Over the course of my 2.5-year career in triathlon, I’ve been fortunate enough to make the trip to Yokohama, Japan twice for their World Triathlon Series race. Both times the trip itself has gone smoothly. Both times I lined up and raced with no regrets. And both times I’ve returned back to the United States in a bit of shock.
In 2015, my shock stemmed from a breakthrough performance above and beyond expectation of a full inaugural year on the WTS circuit. This year, however, my shock was two-fold.
On the one hand, I experienced this warm, full-filling state of shock from all of the love and support I received throughout the lead-up and during this last Olympic selection event. The positive messages and good vibes from everyone within my support circles gave me so much strength and pride, regardless of the result on race day. Family, friends, friends of friends, former classmates, teammates and training partners, mentors, sponsors, the community of Ocean City and even people I don’t personally know made this experience truly unforgettable and special. For all of you, I am so grateful. For all of you, it is so worth it!
At the same time, this empty, low-blow type of shock also hit hard. An underperformance on the run portion of the race—a usual leg of strength and comfort—had me unraveled. I was left wondering ‘why?’ What happened? I was confident coach Jarrod Evans had me physically prepared for the race and the circumstances that unfolded, so why did my body not respond? A number of reasons danced in my mind post-race. Was it my run cadence? Did I over-train and botch the taper for the run required? Am I just physiologically not cut-out for this type of endurance sport? Or was it simply unfortunate timing to just ‘have a bad day’?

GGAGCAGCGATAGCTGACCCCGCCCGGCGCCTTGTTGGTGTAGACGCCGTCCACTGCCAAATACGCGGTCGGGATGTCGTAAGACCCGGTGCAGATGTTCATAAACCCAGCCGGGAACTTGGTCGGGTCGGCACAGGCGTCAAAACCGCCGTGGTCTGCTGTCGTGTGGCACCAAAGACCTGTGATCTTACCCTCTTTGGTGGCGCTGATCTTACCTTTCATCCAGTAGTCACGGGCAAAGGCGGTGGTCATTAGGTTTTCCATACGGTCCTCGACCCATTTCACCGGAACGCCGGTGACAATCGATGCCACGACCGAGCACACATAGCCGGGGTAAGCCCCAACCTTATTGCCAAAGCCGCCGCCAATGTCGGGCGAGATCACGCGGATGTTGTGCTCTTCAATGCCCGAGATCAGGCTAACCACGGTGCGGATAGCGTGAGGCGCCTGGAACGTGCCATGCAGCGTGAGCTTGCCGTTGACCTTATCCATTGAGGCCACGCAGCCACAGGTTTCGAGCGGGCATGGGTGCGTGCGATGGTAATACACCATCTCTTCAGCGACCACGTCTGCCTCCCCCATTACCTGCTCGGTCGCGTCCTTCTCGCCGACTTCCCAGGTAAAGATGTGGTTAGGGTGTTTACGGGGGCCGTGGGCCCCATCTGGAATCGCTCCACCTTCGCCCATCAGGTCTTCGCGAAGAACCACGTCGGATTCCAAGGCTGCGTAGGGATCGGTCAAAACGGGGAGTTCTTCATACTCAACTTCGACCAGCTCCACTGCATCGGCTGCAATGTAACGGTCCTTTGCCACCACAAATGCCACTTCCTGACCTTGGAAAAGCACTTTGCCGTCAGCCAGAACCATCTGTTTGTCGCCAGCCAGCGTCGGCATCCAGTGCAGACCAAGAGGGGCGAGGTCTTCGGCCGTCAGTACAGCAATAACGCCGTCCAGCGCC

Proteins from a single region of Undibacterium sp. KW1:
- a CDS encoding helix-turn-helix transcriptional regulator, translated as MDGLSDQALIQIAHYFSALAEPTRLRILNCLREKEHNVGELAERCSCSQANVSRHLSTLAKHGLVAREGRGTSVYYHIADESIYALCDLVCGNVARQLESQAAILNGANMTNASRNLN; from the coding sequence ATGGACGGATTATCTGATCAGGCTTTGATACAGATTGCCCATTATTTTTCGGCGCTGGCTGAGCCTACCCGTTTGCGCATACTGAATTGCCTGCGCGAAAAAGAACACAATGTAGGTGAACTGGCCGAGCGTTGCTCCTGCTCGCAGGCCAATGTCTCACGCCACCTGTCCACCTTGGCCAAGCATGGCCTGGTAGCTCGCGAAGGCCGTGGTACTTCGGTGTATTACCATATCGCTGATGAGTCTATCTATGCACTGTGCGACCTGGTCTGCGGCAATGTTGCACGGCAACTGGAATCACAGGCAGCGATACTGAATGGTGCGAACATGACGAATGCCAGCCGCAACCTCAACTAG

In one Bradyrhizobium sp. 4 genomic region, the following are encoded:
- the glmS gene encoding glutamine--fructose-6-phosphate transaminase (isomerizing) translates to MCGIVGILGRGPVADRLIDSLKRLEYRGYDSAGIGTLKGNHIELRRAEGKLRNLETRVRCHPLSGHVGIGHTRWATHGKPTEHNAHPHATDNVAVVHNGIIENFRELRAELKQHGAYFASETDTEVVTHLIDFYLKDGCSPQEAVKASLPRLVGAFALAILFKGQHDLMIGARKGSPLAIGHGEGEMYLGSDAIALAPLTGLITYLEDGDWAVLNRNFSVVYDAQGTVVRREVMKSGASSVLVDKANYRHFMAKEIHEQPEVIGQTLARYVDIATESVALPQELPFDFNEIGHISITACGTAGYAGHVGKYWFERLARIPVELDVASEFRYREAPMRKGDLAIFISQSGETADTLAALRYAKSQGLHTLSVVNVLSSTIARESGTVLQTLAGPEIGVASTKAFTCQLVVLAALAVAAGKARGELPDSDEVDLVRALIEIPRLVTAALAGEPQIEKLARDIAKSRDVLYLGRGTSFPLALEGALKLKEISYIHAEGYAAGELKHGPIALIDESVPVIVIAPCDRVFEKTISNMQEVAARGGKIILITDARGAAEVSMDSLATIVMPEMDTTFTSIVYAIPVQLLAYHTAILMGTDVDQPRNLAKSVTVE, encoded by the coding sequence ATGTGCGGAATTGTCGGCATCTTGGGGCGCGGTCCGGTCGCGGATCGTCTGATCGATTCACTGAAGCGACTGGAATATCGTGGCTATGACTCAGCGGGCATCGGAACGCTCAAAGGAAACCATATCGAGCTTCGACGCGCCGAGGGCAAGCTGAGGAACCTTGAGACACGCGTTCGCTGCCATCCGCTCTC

Now that I’ve finished my break and am back into the swing of training for the remainder of the season, I’m learning to let the questions go and re-focus on the here and now. The break at home in Ocean City was good to me. Family, friends, and community members welcomed me home with an understanding and a renewed source of energy.
A neighbor of mine, fellow Grace and Glory yogi Patty, gave me a book for a change of mental stimulus, titled Perfectly Imperfect by Baron Baptiste. Although Baptiste writes the book for a yoga-minded audience, I couldn’t help but apply his approach of Eastern philosophy to the sport of triathlon as well. In doing so, post-race next-step analytical clutter became more clear: “Consider that you can only really exceed yourself if you can first relax with yourself, right where you are—on the mat, in the pose, and in your life.” This statement could not be more relevant.
Not feeling yourself mid-race on the run leg? Accept it and roll with it. By resisting that current state, you only create more tension and rigidity. Not the race result you were gunning for? Accept it and move forward. Once you choose to accept it, you relinquish yourself from forcing an answer or creating a story. You save yourself from wasting energy looking for an answer that might not even exist. Instead, you can channel that energy into something more fruitful. Like, fostering trust in yourself that next time you will know how to handle a disconnection in breath, a laboring turn-over, or whatever obstacle presents itself.